Do you need help presenting data?
It doesn’t have to as difficult as some presenters make it.
We’ve all been a casualty of data dumps in bad presentations. The graphs, charts and tables surrounded by tiny text where the presenter gleefully says, ‘You probably won’t be able to read this, so I’ll read it for you.’
There is a mistaken belief that the key to success in presenting data is to give the audience everything. Doing so results in the audience working hard to filter the data to find what is relevant and matters to them. At Mindful Presenter we see less than alluring visuals every week.
Presenting your audience with a plethora of numbers is not helpful. It’s like asking them to look for the ‘needle in the haystack.’
Mindful Presenter can help presenting data
The following 4 tips will help you when presenting data in a way that will your audience will thank you for.
1. Find the ‘needle’ first
Avoid the habit of filling an entire slide with a maelstrom of data. Doing so results in you simply telling your audience everything you know.
When presenting data, our job is to find the ‘needle’ first.
The ‘needle’ represents what the audience needs to know to help them to understand your point and help them to make a decision.
Presenting data means we have to take a reality check. Most audiences don’t need to know everything that you know. It’s rare that they will want to understand all of the data you have in mind for them.
Show them the ‘needle’
– Filtering the data and presenting only the most important and relevant information
– Mindfully selecting the data that supports your message
– Excluding anything they won’t easily understand
– Putting yourself in their shoes
– Telling them why the data is importat and matters
– Sharing the story behind the key data
2. Less is more
However interesting you believe the data may be to you, not everyone will feel the same. The following question will help you to focus.
‘What if I only had 90 seconds to tell my audience what they really need to know?
This is a powerful way of ensuring that you are focused on the ‘needle’. You may have 20 minutes or more to present your ideas but challenging yourself in this way can be very helpful.
“I’m sorry I wrote you such a long letter. I didn’t have time to write you a short one.” – Blaise Pascal
At the heart of your 90 seconds is your message. Make this is as clear and concise as a ‘tweet’.
3. Lighten their load
Every single number, symbol, image and piece of text on a slide takes your audience brain power to process. Scientists call it ‘Cognitive load’.
Remember that meeting you went to recently where the speaker projected a slide with 12 bullet points? You probably felt compelled to reach for your mobile phone as you stifled a yawn. That slide was quickly followed by slide after slide of complex charts, graphs or spreadsheets. If you felt any level of discomfort as you endured that, you were experiencing excessive ‘cognitive load’.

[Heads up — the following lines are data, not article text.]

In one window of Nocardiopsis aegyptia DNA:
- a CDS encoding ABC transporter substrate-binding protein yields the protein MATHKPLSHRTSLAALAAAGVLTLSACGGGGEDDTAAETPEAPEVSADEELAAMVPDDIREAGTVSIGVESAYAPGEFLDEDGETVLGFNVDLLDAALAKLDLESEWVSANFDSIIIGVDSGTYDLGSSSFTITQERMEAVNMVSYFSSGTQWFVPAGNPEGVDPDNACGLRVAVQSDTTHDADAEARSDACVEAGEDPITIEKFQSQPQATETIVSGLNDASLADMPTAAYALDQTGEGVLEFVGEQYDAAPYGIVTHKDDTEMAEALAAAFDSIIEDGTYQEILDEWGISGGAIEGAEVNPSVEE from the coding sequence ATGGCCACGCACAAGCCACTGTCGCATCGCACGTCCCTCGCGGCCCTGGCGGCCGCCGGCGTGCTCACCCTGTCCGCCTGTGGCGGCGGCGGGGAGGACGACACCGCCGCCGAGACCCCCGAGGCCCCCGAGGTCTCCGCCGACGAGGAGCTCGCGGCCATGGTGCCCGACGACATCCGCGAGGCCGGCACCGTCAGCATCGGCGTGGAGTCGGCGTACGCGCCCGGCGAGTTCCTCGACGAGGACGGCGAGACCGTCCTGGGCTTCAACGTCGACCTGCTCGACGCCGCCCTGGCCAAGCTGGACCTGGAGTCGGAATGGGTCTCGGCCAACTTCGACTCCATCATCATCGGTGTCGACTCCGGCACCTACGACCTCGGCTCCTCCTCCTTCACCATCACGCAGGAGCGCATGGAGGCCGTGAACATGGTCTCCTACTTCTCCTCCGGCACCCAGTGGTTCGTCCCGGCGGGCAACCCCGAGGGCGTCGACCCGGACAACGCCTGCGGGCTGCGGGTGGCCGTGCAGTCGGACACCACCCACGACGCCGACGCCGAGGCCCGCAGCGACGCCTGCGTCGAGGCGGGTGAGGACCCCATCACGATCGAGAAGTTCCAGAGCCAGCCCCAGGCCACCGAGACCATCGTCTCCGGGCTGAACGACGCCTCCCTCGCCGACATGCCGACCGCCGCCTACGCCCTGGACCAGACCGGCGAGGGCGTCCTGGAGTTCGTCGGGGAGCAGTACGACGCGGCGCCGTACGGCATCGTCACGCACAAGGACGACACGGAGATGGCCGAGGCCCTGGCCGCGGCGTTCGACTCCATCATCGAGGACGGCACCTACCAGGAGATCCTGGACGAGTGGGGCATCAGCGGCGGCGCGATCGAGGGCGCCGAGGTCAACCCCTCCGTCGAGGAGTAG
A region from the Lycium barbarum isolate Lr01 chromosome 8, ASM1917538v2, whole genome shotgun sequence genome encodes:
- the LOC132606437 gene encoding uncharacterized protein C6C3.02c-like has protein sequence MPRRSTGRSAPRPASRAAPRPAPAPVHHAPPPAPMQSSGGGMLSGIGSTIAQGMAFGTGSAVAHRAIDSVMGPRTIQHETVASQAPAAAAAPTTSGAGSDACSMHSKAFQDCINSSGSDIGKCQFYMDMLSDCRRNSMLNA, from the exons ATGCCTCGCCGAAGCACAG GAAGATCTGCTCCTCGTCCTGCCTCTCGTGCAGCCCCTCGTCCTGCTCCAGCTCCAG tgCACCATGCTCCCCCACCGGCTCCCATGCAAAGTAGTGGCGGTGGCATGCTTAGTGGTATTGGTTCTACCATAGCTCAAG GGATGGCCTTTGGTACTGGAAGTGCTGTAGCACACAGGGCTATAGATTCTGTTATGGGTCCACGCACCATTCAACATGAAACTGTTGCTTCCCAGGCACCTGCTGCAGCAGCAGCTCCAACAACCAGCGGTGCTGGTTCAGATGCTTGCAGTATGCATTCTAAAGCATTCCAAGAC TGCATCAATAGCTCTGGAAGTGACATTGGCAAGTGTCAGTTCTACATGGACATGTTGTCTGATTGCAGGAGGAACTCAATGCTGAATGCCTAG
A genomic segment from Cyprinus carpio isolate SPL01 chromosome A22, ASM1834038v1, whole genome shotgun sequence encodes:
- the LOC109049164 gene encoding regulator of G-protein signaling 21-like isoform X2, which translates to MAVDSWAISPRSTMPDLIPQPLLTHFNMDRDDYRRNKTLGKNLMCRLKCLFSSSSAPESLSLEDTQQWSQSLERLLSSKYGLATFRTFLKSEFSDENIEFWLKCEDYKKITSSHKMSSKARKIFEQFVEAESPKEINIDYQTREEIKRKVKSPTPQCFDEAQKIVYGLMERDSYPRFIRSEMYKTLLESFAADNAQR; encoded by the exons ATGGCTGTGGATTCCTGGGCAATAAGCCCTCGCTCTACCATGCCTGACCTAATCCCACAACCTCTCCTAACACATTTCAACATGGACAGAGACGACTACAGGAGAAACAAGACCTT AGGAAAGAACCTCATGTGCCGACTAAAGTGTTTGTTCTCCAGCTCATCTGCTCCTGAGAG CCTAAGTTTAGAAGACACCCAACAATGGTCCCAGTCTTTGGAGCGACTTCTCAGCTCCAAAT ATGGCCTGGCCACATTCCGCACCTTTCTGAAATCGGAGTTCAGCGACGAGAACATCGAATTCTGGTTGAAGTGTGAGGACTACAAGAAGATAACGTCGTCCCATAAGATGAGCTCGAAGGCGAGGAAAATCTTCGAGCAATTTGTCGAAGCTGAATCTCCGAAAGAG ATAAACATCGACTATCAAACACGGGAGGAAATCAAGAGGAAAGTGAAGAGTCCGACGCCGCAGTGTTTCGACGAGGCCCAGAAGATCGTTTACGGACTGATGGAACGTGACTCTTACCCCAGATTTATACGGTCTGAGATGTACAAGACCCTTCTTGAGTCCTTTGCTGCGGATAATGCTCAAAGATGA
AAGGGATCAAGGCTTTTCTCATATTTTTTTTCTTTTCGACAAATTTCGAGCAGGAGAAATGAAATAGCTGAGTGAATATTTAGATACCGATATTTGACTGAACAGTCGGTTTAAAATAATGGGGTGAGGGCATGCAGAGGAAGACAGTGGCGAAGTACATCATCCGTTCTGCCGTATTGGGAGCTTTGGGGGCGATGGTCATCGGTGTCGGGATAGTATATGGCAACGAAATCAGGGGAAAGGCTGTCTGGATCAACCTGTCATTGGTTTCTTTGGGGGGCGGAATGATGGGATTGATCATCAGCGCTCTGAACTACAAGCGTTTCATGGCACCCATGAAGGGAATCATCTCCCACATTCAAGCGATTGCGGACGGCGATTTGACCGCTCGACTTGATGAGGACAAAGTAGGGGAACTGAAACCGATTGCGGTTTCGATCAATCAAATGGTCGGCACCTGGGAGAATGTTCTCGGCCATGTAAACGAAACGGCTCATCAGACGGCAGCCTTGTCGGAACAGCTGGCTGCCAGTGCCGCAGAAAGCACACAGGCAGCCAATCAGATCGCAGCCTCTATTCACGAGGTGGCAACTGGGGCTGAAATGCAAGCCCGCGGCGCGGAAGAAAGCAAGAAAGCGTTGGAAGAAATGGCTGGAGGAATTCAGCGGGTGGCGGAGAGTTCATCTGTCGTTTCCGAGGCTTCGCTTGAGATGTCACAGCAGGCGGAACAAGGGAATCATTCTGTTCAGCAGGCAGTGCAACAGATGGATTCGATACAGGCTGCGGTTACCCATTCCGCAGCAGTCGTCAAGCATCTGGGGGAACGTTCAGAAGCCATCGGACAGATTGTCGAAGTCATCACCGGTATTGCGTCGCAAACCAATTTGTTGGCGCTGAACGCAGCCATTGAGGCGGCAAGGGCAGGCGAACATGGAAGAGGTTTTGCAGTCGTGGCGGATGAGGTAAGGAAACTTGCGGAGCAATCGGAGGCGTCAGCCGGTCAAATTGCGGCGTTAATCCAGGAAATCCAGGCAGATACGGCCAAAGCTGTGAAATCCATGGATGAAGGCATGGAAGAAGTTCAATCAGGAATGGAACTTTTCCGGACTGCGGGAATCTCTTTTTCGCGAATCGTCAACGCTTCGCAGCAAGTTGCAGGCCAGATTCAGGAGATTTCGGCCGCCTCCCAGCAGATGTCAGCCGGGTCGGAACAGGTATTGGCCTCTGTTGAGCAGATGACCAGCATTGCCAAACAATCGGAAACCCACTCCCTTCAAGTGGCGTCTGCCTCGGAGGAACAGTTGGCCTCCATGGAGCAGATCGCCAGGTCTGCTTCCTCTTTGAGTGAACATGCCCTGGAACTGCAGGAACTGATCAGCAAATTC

In simple terms, your brain was overloaded with information that it simply couldn’t process. To add insult to injury you can be sure you wouldn’t remember most of it either.
At Mindful Presenter we call it ‘Clutter’.
Don’t blind your audience with a deluge of numbers or bullet points. Show them what they really need to know and make it stand out.
4. Design it
When presenting data, if you want to make your presentation memorable then you have to think like a designer.
Numbers can feel a little cold and intimidating. The key numbers brought to life with compelling images brings focus. Most people have far better recall for pictures and images than they do text and numbers on their own. A good designer brings the numbers to life through the use of images using colour, contrast and focus.
The key is to make the pictures relevant and compelling
Never stretch images; use large ones
Use high quality images; not blurry ones
Don’t use multiple images on a slide; find one and stick with it
Avoid clip art like the plague
Avoid distracting images, dots, swirls, rainbows, etc.
Be creative but be consistent
It’s never really about the data
It’s about the story behind the data. What does the data mean? Why your audience needs to know it and why they should care?
If you need help presenting data:
– Book yourself onto a powerful public speaking course.
– Invest in some really good one to one public speaking coaching.
– Get yourself some excellent presentation training